[13:09] How does SaaS pricing work?
SaaS pricing is primarily value-based. The SaaS companies I’ve worked with typically try to get a 3x-10x ROI, which is typically way above the cost. Cost is more of a factor in SaaS businesses that have certain suppliers or other major expenses.
[15:42] What market research tools do you recommend?
Know your competitors cold. Your price-to-value ratio is largely set by your competitors.
When you interview your customers, always ask their willingness to pay. Conjoint analysis is a great way to do that in a survey. A less advanced option is doing a large number of customer interviews. Ask four to five questions about willingness to pay in different packages. Start with general questions like, “Out of this list of products, which do you find most valuable and why?” or “What prices do you see in the marketplace?” Next, ask very specific questions like, “If I had this product, what are you interested in paying?” and, “If I added or took away this other product how would that impact your decision and why?” You’ll get a strong sense of direction by doing enough interviews that you can aggregate the data and do some quantitative analysis on the qualitative discussions you’re having.
It is important to be as objective as possible in customer interviews and avoid leading the interviewee. To avoid bias, you could create a survey that collects data more objectively.
[22:14] Once the product is in the marketplace, how do we adjust the price?
Take a very structured, time-bound look at your pricing. You can change your price as you look at the traction you’re getting, get feedback from your customers, and do additional data analysis. Look at what packages are successful and take unsuccessful ones off the shelf. At structured intervals, every 90 days or so, take a look to get a sense of how your product is performing and how your pricing changes are being received.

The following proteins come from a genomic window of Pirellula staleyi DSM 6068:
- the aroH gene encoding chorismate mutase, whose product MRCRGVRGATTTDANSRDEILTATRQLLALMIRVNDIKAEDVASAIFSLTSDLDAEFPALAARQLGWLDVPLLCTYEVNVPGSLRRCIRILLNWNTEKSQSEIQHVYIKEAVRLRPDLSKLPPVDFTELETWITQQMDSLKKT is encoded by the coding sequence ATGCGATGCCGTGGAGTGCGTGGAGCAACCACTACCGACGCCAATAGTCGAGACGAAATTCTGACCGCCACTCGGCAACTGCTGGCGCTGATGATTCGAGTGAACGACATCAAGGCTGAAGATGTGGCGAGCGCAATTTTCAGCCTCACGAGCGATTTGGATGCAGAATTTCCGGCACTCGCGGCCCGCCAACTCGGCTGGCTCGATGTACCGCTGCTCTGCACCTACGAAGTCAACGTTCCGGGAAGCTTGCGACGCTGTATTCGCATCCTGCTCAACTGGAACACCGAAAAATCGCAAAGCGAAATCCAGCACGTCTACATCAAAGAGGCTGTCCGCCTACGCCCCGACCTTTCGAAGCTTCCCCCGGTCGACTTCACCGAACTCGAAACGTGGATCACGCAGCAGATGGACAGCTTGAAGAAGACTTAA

What common mistakes do you see with product pricing?
Number one, not raising your prices every year is a mistake. You have to raise prices every year because your costs go up. In the software world, a good price increase is 5-10%.
Another mistake is starting without price in mind. You’ll improve your pricing by considering pricing as you innovate.
Often organizations under-invest in pricing because no team owns pricing. The more you invest, the higher your return will be. Pricing work is a low-investment, high-return activity. Volunteer to take the lead on pricing, and you will become a skilled pricing person.
People often think they have to make their pricing very complex. Make your pricing easy for your customer to understand.
- Connect with Ben via his LinkedIn profile
- Learn more about FiscalNote, the premier issues management system, where Ben directs sales operations.
“The future is already here, it’s just not very evenly distributed.” -William Gibson
Thank you for being an Everyday Innovator and learning with me from the successes and failures of product innovators, managers, and developers. If you enjoyed the discussion, help out a fellow product manager by sharing it using the social media buttons you see below.